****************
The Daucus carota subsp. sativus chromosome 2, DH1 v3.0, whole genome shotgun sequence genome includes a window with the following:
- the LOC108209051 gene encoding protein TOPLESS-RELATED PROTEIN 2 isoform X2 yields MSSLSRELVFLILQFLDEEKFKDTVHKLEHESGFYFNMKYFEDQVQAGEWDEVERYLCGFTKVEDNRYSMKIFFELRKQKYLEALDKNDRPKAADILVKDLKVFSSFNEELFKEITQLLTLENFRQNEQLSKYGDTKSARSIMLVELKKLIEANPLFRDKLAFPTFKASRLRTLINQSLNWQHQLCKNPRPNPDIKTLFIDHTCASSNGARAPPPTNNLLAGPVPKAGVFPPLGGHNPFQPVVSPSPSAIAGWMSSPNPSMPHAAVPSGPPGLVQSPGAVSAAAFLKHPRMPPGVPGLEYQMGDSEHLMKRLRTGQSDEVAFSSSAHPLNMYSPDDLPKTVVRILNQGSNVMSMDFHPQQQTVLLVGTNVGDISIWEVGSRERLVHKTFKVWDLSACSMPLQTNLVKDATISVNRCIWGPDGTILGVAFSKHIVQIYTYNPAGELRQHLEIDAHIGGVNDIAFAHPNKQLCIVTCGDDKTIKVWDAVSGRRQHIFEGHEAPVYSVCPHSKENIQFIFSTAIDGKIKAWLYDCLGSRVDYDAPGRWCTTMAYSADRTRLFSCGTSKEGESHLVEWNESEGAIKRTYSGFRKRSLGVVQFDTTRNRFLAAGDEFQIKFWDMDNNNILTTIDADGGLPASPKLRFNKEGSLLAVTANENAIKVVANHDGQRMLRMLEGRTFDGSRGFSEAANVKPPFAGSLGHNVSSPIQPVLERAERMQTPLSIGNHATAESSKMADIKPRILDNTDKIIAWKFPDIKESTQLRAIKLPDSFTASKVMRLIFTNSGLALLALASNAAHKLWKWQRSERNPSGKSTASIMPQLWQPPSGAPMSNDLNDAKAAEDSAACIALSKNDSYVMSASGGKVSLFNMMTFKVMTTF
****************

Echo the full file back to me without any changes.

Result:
The Daucus carota subsp. sativus chromosome 2, DH1 v3.0, whole genome shotgun sequence genome includes a window with the following:
- the LOC108209051 gene encoding protein TOPLESS-RELATED PROTEIN 2 isoform X2 yields MSSLSRELVFLILQFLDEEKFKDTVHKLEHESGFYFNMKYFEDQVQAGEWDEVERYLCGFTKVEDNRYSMKIFFELRKQKYLEALDKNDRPKAADILVKDLKVFSSFNEELFKEITQLLTLENFRQNEQLSKYGDTKSARSIMLVELKKLIEANPLFRDKLAFPTFKASRLRTLINQSLNWQHQLCKNPRPNPDIKTLFIDHTCASSNGARAPPPTNNLLAGPVPKAGVFPPLGGHNPFQPVVSPSPSAIAGWMSSPNPSMPHAAVPSGPPGLVQSPGAVSAAAFLKHPRMPPGVPGLEYQMGDSEHLMKRLRTGQSDEVAFSSSAHPLNMYSPDDLPKTVVRILNQGSNVMSMDFHPQQQTVLLVGTNVGDISIWEVGSRERLVHKTFKVWDLSACSMPLQTNLVKDATISVNRCIWGPDGTILGVAFSKHIVQIYTYNPAGELRQHLEIDAHIGGVNDIAFAHPNKQLCIVTCGDDKTIKVWDAVSGRRQHIFEGHEAPVYSVCPHSKENIQFIFSTAIDGKIKAWLYDCLGSRVDYDAPGRWCTTMAYSADRTRLFSCGTSKEGESHLVEWNESEGAIKRTYSGFRKRSLGVVQFDTTRNRFLAAGDEFQIKFWDMDNNNILTTIDADGGLPASPKLRFNKEGSLLAVTANENAIKVVANHDGQRMLRMLEGRTFDGSRGFSEAANVKPPFAGSLGHNVSSPIQPVLERAERMQTPLSIGNHATAESSKMADIKPRILDNTDKIIAWKFPDIKESTQLRAIKLPDSFTASKVMRLIFTNSGLALLALASNAAHKLWKWQRSERNPSGKSTASIMPQLWQPPSGAPMSNDLNDAKAAEDSAACIALSKNDSYVMSASGGKVSLFNMMTFKVMTTF